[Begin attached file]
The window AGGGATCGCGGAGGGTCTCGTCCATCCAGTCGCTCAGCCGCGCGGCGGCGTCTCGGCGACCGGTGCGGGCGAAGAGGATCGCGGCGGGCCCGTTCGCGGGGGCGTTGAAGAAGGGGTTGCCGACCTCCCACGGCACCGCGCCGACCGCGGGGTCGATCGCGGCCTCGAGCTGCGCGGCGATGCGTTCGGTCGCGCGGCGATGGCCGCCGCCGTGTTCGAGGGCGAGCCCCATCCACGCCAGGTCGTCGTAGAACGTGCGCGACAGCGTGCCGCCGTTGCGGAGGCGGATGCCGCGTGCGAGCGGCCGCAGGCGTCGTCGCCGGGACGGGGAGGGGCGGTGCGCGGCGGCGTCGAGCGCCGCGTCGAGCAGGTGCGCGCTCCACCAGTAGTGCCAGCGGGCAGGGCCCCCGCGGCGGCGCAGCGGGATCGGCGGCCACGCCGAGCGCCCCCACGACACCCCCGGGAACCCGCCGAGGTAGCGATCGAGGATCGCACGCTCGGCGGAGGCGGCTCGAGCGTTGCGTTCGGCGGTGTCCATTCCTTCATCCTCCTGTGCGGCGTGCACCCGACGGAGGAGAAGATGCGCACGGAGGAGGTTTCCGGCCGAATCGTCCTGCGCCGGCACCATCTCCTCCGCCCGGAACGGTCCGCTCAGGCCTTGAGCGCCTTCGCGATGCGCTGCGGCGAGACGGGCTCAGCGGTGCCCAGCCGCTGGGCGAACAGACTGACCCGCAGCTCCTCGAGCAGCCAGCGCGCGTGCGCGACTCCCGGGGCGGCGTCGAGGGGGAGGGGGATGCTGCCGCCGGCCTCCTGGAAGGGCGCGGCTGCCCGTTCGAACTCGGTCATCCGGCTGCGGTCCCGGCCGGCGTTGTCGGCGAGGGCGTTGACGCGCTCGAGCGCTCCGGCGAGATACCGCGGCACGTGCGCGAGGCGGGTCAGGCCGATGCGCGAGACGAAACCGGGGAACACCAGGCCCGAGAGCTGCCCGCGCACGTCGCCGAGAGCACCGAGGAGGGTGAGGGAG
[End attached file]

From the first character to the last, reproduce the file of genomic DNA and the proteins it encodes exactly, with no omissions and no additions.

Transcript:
The window AGGGATCGCGGAGGGTCTCGTCCATCCAGTCGCTCAGCCGCGCGGCGGCGTCTCGGCGACCGGTGCGGGCGAAGAGGATCGCGGCGGGCCCGTTCGCGGGGGCGTTGAAGAAGGGGTTGCCGACCTCCCACGGCACCGCGCCGACCGCGGGGTCGATCGCGGCCTCGAGCTGCGCGGCGATGCGTTCGGTCGCGCGGCGATGGCCGCCGCCGTGTTCGAGGGCGAGCCCCATCCACGCCAGGTCGTCGTAGAACGTGCGCGACAGCGTGCCGCCGTTGCGGAGGCGGATGCCGCGTGCGAGCGGCCGCAGGCGTCGTCGCCGGGACGGGGAGGGGCGGTGCGCGGCGGCGTCGAGCGCCGCGTCGAGCAGGTGCGCGCTCCACCAGTAGTGCCAGCGGGCAGGGCCCCCGCGGCGGCGCAGCGGGATCGGCGGCCACGCCGAGCGCCCCCACGACACCCCCGGGAACCCGCCGAGGTAGCGATCGAGGATCGCACGCTCGGCGGAGGCGGCTCGAGCGTTGCGTTCGGCGGTGTCCATTCCTTCATCCTCCTGTGCGGCGTGCACCCGACGGAGGAGAAGATGCGCACGGAGGAGGTTTCCGGCCGAATCGTCCTGCGCCGGCACCATCTCCTCCGCCCGGAACGGTCCGCTCAGGCCTTGAGCGCCTTCGCGATGCGCTGCGGCGAGACGGGCTCAGCGGTGCCCAGCCGCTGGGCGAACAGACTGACCCGCAGCTCCTCGAGCAGCCAGCGCGCGTGCGCGACTCCCGGGGCGGCGTCGAGGGGGAGGGGGATGCTGCCGCCGGCCTCCTGGAAGGGCGCGGCTGCCCGTTCGAACTCGGTCATCCGGCTGCGGTCCCGGCCGGCGTTGTCGGCGAGGGCGTTGACGCGCTCGAGCGCTCCGGCGAGATACCGCGGCACGTGCGCGAGGCGGGTCAGGCCGATGCGCGAGACGAAACCGGGGAACACCAGGCCCGAGAGCTGCCCGCGCACGTCGCCGAGAGCACCGAGGAGGGTGAGGGAG